Ecuadorians grow a wide variety of potatoes but one reigns as the king of comfort food – the Papa Chola. It is a large, russet-sized potato with a pale yellow flesh and red skin. It falls apart when boiled, making it perfect for soups and for mashing.
Llanpingachos are small, round mashed potato pancakes. They have the flavor of a potato croquette, crunchy on the outside and creamy in the center. The best ones are served alongside roast pork or a fried egg and spicy, red sausage from Ambato.
This potato soup is famous throughout the Ecuadorian Sierra and can be found in almost any restaurant. Every grandmother has their own special recipe. All will include the Papa Chola, some milk, cubed cheese and sliced avocado.
Mote is very similar to hominy. It is basically the kernels of dried field corn that have been soaked in a mixture that includes either lye or lime. This process, called nixtamalization, changes the protein and carbohydrate structures of the corn. Hominy is husked, mote is not.
Mote is pan-fried in lard with chopped onion, minced garlic, and seasoned with cumin and salt. The starchy corn soaks up the flavors and the whiteness of the mote is flecked with the fried onion and garlic, making everything look a little soiled. Thus the name, Dirty Hominy.
Take a batch of Mote Sucio and add delicious chicharrón, bits of pork belly fried until crisp. This is usually served with a side of ají, or Ecuadorian hot sauce, and tostado, small kernels of corn toasted to crispy goodness.
Ecuadorians love fresh cheese. Each dairy region produces their own version and, while many of us cannot tell a big difference, cheese aficionados can spot the provenance of a well made fresh cheese from its flavor, texture and age.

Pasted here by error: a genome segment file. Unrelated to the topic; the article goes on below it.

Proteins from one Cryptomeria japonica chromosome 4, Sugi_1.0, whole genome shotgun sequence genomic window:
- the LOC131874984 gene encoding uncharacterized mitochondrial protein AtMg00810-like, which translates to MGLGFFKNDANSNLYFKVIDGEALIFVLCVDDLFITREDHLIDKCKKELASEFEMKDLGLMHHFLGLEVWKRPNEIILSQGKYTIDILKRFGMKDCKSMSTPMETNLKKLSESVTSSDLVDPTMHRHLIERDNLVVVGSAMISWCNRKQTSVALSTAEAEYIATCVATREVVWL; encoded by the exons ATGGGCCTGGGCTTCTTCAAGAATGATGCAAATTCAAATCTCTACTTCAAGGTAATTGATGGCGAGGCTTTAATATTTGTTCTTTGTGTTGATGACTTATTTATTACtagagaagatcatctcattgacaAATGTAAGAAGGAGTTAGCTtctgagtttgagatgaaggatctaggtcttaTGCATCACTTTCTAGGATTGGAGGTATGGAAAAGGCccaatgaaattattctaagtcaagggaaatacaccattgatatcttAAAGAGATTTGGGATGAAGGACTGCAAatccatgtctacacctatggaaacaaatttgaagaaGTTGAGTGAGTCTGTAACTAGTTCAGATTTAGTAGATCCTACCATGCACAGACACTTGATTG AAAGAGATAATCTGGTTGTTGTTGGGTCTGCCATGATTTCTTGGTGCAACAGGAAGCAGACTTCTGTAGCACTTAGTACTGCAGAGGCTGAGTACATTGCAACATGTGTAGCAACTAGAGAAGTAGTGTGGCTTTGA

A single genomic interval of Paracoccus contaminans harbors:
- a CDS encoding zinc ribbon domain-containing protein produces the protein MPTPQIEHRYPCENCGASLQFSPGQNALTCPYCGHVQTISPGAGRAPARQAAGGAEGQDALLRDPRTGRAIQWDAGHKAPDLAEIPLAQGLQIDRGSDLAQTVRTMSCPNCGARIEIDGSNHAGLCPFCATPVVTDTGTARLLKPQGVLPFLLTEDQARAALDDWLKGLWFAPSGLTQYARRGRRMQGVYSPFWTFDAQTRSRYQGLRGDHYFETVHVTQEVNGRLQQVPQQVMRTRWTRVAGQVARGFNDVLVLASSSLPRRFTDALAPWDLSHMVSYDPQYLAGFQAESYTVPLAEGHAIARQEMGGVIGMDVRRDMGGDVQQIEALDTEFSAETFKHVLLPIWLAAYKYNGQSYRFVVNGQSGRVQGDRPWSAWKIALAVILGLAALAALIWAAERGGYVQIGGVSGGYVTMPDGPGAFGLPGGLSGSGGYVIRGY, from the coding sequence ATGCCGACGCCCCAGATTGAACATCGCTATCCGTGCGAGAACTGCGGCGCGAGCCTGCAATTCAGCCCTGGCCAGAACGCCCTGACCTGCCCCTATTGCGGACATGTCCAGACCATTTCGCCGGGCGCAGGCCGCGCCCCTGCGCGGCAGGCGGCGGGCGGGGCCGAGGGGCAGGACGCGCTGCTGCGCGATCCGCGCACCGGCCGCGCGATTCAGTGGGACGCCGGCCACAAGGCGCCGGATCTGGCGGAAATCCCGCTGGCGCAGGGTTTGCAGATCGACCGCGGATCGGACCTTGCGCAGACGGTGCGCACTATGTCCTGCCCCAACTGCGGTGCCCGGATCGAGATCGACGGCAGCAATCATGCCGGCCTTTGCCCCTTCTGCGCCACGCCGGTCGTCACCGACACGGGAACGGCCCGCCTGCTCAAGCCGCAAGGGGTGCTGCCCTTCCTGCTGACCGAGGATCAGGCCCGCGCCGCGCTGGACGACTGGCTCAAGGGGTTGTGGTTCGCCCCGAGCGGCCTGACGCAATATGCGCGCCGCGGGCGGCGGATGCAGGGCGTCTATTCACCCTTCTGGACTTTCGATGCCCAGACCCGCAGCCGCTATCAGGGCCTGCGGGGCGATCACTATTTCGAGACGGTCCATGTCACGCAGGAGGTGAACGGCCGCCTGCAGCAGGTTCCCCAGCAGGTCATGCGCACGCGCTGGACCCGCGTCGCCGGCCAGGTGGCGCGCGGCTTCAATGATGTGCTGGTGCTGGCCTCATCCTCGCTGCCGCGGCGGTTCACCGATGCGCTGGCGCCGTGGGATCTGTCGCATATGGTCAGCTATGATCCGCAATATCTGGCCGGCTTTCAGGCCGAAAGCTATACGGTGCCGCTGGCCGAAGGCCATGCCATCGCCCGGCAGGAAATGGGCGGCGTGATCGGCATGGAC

Habas are fava beans. This common street food is also country comfort food, served in many local homes in the mountains. The hulled fava beans are boiled in their second husks until cooked. Once removed from the water, the cooked beans are salted and served in a bowl with a side of sliced, fresh cheese. Some people eat the fava bean husk and all; others take a small bite to cut into the husk and then squeeze the soft bean out into their mouths. Alternate fava beans with bites from the salty cheese. Delicious!
Choclo is Ecuadorian for corn, specifically an ear of corn. The kernels are large, chunky and very starchy. They are not very sweet. The ear is either boiled or grilled to cook the kernels and served with slices of fresh, salty cheese. To eat the choclo, use your fingers to break off the large kernels, especially if you are sharing an ear with other people.
Maduro is the nickname for a sweet, ripe plantain, a platano maduro. A favorite way to eat a sweet plantain is before it is overly ripe. It is grilled, split in half, then filled with grated cheese or sliced fresh cheese, depending on the region. The combination of sweet, starchy plantain with salty cheese is mouthwatering good.
An Ecuadorian who doesn’t love soup is a rare find. Soup starts almost every meal. But a couple of soups are made when someone is ill or just needs a pick me up. These can also be ordered in many roadside restaurants.
This soup is made from a calf’s hoof boiled in water and flavored with onion, garlic and parsley. The final soup includes milk, peanut butter or ground peanuts and potatoes. The resulting soup is fatty and very rich. It must be served very warm otherwise the gelatin from the hoof coagulates, making the soup gummy. This is a soup that garners strong emotions – you will either love it or hate it.
It’s your grandmother’s chicken soup, Ecuadorian-style! While this soup is often made with a supermarket chicken, traditional recipes actually call for gallina criolla, or a farm-raised bird. The chicken is usually served in large pieces in a bowl of chicken broth flavored with carrots, potatoes and yucca. This is restorative soup recommended for tourists arriving from lower altitudes to the high Andes.